As our Toddler teacher pointed out this week, more of our younger students are staying at school and eating lunch with their friends. Many of our older children are with us all day and eat lunch every day. Our focus during lunch is promoting independence and allowing children to take care of their own lunch needs, from unpacking their lunch box, to opening all their containers, to feeding themselves. Often when packing lunches, we do not think about those things and may be more concerned with quantities and choices.
At Westmont, we encourage the use of proper utensils and cloth napkins daily. For our younger “lunchers” they need more time, patience and practice to achieve self- sufficiency. Practicing using utensils at home, as well as opening and closing containers will support greater independence in school. Using utensils and drinking from real glasses encourages proper oral motor development, and proper formation of sounds that are yet to emerge. Did you know that there are some sounds that do not fully emerge until the age of 7? As I sit with children for lunch, observe a lunch period, or visit our Kindergartners for lunch weekly, I see the level of independence increase with age, practice and expectation.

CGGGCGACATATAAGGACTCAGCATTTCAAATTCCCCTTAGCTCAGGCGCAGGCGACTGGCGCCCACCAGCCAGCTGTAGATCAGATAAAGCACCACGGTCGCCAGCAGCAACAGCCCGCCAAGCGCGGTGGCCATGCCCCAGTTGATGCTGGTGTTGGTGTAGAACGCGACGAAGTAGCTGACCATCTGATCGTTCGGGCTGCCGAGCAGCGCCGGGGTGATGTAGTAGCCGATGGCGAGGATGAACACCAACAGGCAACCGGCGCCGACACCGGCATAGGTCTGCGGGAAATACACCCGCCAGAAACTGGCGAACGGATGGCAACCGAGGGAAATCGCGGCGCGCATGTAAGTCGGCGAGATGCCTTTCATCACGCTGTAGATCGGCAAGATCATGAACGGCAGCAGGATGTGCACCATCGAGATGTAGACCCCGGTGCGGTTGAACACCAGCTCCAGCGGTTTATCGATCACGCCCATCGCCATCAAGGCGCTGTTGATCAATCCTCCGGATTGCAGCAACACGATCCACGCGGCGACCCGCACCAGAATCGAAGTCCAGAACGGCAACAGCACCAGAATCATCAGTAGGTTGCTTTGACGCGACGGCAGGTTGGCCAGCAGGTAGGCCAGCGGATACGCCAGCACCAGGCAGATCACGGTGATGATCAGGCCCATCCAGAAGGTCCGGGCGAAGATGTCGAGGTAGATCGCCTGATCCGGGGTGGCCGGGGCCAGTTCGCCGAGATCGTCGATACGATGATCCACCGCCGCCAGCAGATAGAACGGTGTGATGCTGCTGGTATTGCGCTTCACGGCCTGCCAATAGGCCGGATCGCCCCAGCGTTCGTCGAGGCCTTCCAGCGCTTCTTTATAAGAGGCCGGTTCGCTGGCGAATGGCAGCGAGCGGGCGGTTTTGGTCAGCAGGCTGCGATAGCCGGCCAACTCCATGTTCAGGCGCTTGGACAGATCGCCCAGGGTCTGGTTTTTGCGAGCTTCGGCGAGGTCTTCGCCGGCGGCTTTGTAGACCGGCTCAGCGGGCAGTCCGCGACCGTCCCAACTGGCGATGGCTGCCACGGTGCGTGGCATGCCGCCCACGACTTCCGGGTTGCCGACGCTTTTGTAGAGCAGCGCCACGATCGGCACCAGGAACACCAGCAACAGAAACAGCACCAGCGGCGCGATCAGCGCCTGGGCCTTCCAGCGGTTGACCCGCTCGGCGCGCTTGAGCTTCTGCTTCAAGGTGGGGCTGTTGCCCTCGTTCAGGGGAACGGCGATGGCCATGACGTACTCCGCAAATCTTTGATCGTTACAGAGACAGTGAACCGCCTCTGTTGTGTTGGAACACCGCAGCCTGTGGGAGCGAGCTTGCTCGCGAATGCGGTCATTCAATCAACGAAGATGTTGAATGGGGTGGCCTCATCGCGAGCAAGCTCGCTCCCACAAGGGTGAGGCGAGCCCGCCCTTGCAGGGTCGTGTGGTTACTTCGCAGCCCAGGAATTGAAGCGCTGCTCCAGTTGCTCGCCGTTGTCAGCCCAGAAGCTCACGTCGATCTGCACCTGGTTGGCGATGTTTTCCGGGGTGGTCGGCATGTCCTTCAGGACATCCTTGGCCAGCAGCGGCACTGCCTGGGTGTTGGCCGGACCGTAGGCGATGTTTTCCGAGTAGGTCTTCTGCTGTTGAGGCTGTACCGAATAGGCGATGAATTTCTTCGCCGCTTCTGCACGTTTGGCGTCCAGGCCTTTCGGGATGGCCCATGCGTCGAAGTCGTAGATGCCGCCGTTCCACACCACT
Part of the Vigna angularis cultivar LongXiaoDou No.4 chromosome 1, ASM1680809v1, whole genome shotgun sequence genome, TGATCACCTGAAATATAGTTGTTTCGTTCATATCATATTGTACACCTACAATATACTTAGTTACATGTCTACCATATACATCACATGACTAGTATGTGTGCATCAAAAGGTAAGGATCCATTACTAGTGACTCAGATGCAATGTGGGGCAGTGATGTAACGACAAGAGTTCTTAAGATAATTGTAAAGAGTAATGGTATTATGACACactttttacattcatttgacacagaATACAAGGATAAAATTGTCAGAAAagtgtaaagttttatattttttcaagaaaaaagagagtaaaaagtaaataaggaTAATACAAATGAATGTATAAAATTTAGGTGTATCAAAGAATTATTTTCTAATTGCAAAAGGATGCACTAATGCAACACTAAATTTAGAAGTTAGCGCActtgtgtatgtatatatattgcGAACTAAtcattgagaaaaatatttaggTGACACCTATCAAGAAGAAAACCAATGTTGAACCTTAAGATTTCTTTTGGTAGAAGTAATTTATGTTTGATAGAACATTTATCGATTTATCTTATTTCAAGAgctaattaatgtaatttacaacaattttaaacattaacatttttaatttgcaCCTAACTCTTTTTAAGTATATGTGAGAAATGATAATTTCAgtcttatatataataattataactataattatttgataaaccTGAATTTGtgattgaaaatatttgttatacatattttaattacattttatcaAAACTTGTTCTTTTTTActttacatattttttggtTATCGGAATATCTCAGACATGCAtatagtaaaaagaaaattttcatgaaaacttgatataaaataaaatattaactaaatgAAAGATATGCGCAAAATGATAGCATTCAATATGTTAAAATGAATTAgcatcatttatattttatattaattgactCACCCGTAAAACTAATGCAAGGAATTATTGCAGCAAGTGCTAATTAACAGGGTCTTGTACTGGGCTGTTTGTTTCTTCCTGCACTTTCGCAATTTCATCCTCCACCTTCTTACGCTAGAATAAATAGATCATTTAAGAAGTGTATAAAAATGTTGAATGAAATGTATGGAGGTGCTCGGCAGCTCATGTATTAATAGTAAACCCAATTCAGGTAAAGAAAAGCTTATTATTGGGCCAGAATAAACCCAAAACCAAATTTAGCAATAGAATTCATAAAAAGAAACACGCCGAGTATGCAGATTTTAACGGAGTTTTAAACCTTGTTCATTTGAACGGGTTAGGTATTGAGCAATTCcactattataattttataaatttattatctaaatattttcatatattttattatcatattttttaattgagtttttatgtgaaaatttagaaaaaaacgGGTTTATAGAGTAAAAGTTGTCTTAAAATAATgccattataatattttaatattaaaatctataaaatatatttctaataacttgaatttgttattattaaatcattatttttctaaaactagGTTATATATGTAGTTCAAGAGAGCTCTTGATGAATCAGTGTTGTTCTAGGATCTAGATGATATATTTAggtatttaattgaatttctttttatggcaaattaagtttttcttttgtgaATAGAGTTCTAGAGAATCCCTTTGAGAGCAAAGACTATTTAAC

I am impressed by the great choices children have for lunch because, let’s face it, we know children can be picky eaters. Many parents worry that their children are eating enough nutritious and tasty foods. Quite often children like foods that are easy on the palate and they look for the same food repeatedly. At lunch I sometimes hear children say, “I don’t like this,” and refuse to eat it. It takes patience and strategy to get children to eat a wider range of nutritious food. One of our nutrition speakers, who presented at the school, informed us that it can take over 20 tries/attempts of a new food for a child to add a new food to his list. This takes a lot of patience on a parent’s part.
What can you do to support healthy eating habits?
- Be a healthy eater role model; children learn what they see
- Offer only choices that you trust and are comfortable serving
- Watch for sugar content, it sneaks into many foods
- Include children in food preparation and lunch packing; they will be empowered and more inclined to eat what they have prepared
- Allow children to make choices from a healthy repertoire of food and snacks
- Be wise about choices, broccoli or carrots as opposed to broccoli or cookies
- Be patient
Personal recommendations from our toddler teacher:
I love this list to pick something from each category!
An idea you can look forward to, and possibly start incorporating relatively soon!
I find this pretty inspiring… this blog has a bunch of seasonal ideas!